Everything Everything's City Guide to Manchester
Jeremy from Everything Everything wrote us a few words about his favourite places in Manchester...
Night and Day Cafe, Oldham Street
We'll start here because we did. We played our first gig here. Every band of the last two decades you can name has been through here at some point. Night and Day set a new precedent for the city's venues and bookings over 15 years ago when it was opened by a mad Dutchman. I've seen some wonderful gigs here. It still has the same battered charm that I imagine it had on its opening night. We, weirdly, ended up playing our 99th and 100th gigs here too. It was the first place I came to when I moved, wide-eyed, to Manchester some years ago and I was instantly able to sense the city's more recent post-Factory musical heritage. I love the very smell of the place. When Elbow's career was first just taking off, Guy Garvey used this place as his office, sat continually at the bar on their landline cos he didn't have a phone at home.
St Peters Square (pictured above)
You could be forgiven for thinking that this is just a tram stop with a war memorial next to it, and it is. But what the memorial originally commemorated was a rare and, I think, relatively recent home soil atrocity known as the Peterloo Massacre. Bascially, a huge crowd of tens of thousands of demonstrators, lobbying for political reform, were charged upon by Cavalry that had just returned from the Battle of Waterloo (hence the massacre's ironic title). Seventeen people were killed and between 400 and 700 were injured by their sabres. Horrified but galvanised, the city's population then gave birth to suffrage, The Guardian newspaper, and further-stoked the socialist workers' cause.
This kind of gloriously bloody-minded social and political radicalism in the face of duress and adversity has really given the city its enduring identity. It makes me proud. There has never been a Conservative councillor elected in Manchester.
Adelphi Building, Salford
I have to mention this place, it’s like a disreputable old friend that you love to bitch about but you're more fond of than you realise. This is basically the Arts Department of Salford University. Jonathan and I first met whilst studying music here. It's an old textiles factory in one of the run-down areas that typify Salford. It's massive and absolutely knackered flagship. The plumbing is almost entirely exposed and sticking out all over the corridors. Loads of bands have come out of here; Gomez, Oceansize, Delphic, Hurts, us (partly), bits Elbow and Doves, Johnny Marr gives the occasional lecture. Ever since we arrived here there's been talk of moving the entire department over the road to a brand new building on what is currently a wasteland with an occasional population of travellers and grafitti that says 'Madchester'. Sadly, due to our new Coalition powers that be, this will probably never happen.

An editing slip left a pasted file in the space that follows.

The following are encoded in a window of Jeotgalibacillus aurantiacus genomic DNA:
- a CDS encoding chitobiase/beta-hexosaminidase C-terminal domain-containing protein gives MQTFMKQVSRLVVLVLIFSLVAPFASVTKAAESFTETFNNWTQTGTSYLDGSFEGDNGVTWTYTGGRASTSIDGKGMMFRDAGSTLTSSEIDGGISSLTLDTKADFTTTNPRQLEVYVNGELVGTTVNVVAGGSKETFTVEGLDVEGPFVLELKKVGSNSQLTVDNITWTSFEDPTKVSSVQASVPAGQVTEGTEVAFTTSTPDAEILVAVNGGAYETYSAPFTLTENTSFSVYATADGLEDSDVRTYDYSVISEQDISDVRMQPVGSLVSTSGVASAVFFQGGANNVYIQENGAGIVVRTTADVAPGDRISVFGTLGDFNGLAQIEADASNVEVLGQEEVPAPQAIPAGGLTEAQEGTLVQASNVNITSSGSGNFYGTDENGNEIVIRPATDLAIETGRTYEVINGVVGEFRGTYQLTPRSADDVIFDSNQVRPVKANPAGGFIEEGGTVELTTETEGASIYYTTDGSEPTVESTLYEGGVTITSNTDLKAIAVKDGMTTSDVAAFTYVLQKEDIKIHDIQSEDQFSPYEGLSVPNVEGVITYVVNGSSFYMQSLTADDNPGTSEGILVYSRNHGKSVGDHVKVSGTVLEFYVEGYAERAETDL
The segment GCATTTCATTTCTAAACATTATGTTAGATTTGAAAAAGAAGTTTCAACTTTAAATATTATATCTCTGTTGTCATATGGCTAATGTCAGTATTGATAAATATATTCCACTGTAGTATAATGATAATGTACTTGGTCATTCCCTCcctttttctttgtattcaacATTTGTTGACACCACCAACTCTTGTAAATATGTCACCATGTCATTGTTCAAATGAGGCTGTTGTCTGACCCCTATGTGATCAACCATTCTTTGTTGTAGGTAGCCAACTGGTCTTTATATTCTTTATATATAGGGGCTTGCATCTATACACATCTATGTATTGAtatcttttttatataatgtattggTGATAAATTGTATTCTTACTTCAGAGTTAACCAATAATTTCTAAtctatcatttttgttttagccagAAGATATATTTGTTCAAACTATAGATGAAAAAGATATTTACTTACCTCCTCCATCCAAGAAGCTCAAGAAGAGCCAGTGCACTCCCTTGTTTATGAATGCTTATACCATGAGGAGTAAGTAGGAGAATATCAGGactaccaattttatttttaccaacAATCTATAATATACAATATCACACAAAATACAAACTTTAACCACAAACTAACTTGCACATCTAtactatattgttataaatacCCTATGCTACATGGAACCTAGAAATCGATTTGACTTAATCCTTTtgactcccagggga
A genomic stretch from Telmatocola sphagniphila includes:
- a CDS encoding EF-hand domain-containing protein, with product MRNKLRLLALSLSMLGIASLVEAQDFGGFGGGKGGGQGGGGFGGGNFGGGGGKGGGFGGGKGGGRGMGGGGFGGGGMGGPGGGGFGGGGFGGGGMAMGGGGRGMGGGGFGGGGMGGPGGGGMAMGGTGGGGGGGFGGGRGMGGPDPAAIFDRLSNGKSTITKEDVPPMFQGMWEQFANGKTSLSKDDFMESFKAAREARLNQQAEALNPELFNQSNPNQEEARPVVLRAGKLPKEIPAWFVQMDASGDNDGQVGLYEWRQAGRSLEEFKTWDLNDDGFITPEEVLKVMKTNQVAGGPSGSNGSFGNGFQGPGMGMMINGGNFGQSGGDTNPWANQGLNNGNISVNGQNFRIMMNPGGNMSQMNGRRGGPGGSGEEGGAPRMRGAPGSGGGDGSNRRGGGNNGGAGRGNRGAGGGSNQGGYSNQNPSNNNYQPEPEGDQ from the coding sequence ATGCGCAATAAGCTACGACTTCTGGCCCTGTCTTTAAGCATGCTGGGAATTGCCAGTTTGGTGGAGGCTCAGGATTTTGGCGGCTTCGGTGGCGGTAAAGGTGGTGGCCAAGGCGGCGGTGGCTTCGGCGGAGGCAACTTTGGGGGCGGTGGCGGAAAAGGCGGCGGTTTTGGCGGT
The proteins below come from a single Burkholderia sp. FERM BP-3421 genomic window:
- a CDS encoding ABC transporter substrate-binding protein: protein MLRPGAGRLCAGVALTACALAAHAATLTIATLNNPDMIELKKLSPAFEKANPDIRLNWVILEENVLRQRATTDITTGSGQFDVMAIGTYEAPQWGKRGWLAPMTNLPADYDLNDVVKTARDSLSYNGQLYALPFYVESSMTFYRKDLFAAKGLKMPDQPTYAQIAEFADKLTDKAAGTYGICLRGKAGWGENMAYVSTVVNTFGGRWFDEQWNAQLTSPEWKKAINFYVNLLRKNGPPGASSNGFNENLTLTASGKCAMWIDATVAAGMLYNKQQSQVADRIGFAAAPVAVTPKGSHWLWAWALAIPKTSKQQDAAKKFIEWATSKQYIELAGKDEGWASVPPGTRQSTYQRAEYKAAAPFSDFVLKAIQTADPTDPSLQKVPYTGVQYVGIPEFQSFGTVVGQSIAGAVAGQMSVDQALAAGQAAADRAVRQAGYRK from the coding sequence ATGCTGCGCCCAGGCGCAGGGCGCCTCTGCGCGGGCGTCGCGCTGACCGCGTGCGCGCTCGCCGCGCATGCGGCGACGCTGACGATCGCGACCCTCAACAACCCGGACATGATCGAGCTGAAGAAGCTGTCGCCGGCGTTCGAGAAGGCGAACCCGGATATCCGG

The Deaf Institute
This has, in only 18 odd months, become Manchester's best venue and bar and everything. It used to be a school for the deaf in the city's Victorian industrial pomp and the owners (who also own the handful of 'Trof' bars) have kept the original redbrick facade at the front of the building, and the raked lecture-theatre style seating at the back on the large live room upstairs. We all saw Wild Beasts here a while ago and were completely agog. We also recently DJed Airship's single launch, alongside our mate Brometer, directly after a show at the Ritz up the road with Delphic. It was the culmination of 5 weeks of solid touring. Everyone was in a state best described as COMPLETELY FUCKED and I had one of the best nights of my life. Lovely.
The Art of Tea, Didsbury
When I first moved in with the rest of EE I wandered round the corner into this cafe that had just opened up and asked for a job. Then I went back every single day and badgered them until they gave me a job. At that stage there was a record shop and a bookshop and picture framer's (these two remain) all operating under the same roof. It was a lovely place to work. The couple that run it never made a fuss about me taking time off to tour. There are gigs in the evenings and continuing art and photography exhibitions. You can get the best breakfast in the Suburbs here. Having eaten it almost every day for a year and half, I can recommend the sausage and cheese bagel, and the coffee and booze is all great too. When I come in here I miss working 'normal' jobs.